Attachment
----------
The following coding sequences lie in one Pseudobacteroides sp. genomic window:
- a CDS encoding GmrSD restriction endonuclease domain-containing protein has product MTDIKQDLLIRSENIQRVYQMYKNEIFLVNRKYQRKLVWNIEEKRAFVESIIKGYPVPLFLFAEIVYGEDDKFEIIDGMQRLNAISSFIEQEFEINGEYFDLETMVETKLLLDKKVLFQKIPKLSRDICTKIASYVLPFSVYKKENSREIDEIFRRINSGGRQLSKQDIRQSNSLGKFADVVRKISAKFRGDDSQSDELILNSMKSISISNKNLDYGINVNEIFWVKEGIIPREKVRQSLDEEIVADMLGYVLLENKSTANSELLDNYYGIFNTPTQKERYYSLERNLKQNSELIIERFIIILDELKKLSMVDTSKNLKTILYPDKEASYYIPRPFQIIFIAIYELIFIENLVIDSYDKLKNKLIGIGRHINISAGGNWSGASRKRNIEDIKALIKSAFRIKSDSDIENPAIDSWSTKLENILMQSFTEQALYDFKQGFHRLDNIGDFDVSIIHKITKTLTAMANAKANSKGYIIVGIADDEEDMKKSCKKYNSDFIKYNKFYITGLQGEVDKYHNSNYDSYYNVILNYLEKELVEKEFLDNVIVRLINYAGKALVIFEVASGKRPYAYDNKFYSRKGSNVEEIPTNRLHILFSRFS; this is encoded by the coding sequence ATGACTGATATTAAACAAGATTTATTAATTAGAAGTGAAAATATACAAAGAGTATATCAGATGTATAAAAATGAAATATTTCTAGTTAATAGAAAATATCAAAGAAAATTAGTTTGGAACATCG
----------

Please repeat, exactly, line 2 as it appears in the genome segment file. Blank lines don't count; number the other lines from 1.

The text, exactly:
- a CDS encoding GmrSD restriction endonuclease domain-containing protein has product MTDIKQDLLIRSENIQRVYQMYKNEIFLVNRKYQRKLVWNIEEKRAFVESIIKGYPVPLFLFAEIVYGEDDKFEIIDGMQRLNAISSFIEQEFEINGEYFDLETMVETKLLLDKKVLFQKIPKLSRDICTKIASYVLPFSVYKKENSREIDEIFRRINSGGRQLSKQDIRQSNSLGKFADVVRKISAKFRGDDSQSDELILNSMKSISISNKNLDYGINVNEIFWVKEGIIPREKVRQSLDEEIVADMLGYVLLENKSTANSELLDNYYGIFNTPTQKERYYSLERNLKQNSELIIERFIIILDELKKLSMVDTSKNLKTILYPDKEASYYIPRPFQIIFIAIYELIFIENLVIDSYDKLKNKLIGIGRHINISAGGNWSGASRKRNIEDIKALIKSAFRIKSDSDIENPAIDSWSTKLENILMQSFTEQALYDFKQGFHRLDNIGDFDVSIIHKITKTLTAMANAKANSKGYIIVGIADDEEDMKKSCKKYNSDFIKYNKFYITGLQGEVDKYHNSNYDSYYNVILNYLEKELVEKEFLDNVIVRLINYAGKALVIFEVASGKRPYAYDNKFYSRKGSNVEEIPTNRLHILFSRFS; this is encoded by the coding sequence ATGACTGATATTAAACAAGATTTATTAATTAGAAGTGAAAATATACAAAGAGTATATCAGATGTATAAAAATGAAATATTTCTAGTTAATAGAAAATATCAAAGAAAATTAGTTTGGAACATCG